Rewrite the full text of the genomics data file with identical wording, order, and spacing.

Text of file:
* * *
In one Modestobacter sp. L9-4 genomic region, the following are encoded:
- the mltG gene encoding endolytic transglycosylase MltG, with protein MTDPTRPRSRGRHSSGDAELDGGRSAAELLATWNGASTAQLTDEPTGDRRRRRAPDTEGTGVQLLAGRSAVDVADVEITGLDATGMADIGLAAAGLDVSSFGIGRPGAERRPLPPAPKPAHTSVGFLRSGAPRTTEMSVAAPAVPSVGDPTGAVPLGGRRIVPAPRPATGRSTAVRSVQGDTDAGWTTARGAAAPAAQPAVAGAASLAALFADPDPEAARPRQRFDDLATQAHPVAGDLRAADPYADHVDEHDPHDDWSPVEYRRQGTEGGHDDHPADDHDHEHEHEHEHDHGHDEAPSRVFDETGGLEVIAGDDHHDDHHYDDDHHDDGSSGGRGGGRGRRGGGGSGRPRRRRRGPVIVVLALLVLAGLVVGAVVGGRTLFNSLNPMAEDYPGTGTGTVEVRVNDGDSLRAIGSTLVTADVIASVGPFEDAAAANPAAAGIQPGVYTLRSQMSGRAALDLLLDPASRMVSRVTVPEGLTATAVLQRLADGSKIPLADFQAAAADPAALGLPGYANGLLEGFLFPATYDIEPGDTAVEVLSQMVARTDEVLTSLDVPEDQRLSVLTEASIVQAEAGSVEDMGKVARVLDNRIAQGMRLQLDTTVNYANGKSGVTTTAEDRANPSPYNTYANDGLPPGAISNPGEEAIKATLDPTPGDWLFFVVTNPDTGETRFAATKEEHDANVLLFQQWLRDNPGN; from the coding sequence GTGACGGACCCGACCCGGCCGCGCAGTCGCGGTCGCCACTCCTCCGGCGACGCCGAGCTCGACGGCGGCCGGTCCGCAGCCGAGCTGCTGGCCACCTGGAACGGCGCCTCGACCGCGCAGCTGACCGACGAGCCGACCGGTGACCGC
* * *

In one Modestobacter sp. L9-4 genomic region, the following are encoded:
- the mltG gene encoding endolytic transglycosylase MltG, with protein MTDPTRPRSRGRHSSGDAELDGGRSAAELLATWNGASTAQLTDEPTGDRRRRRAPDTEGTGVQLLAGRSAVDVADVEITGLDATGMADIGLAAAGLDVSSFGIGRPGAERRPLPPAPKPAHTSVGFLRSGAPRTTEMSVAAPAVPSVGDPTGAVPLGGRRIVPAPRPATGRSTAVRSVQGDTDAGWTTARGAAAPAAQPAVAGAASLAALFADPDPEAARPRQRFDDLATQAHPVAGDLRAADPYADHVDEHDPHDDWSPVEYRRQGTEGGHDDHPADDHDHEHEHEHEHDHGHDEAPSRVFDETGGLEVIAGDDHHDDHHYDDDHHDDGSSGGRGGGRGRRGGGGSGRPRRRRRGPVIVVLALLVLAGLVVGAVVGGRTLFNSLNPMAEDYPGTGTGTVEVRVNDGDSLRAIGSTLVTADVIASVGPFEDAAAANPAAAGIQPGVYTLRSQMSGRAALDLLLDPASRMVSRVTVPEGLTATAVLQRLADGSKIPLADFQAAAADPAALGLPGYANGLLEGFLFPATYDIEPGDTAVEVLSQMVARTDEVLTSLDVPEDQRLSVLTEASIVQAEAGSVEDMGKVARVLDNRIAQGMRLQLDTTVNYANGKSGVTTTAEDRANPSPYNTYANDGLPPGAISNPGEEAIKATLDPTPGDWLFFVVTNPDTGETRFAATKEEHDANVLLFQQWLRDNPGN; from the coding sequence GTGACGGACCCGACCCGGCCGCGCAGTCGCGGTCGCCACTCCTCCGGCGACGCCGAGCTCGACGGCGGCCGGTCCGCAGCCGAGCTGCTGGCCACCTGGAACGGCGCCTCGACCGCGCAGCTGACCGACGAGCCGACCGGTGACCGC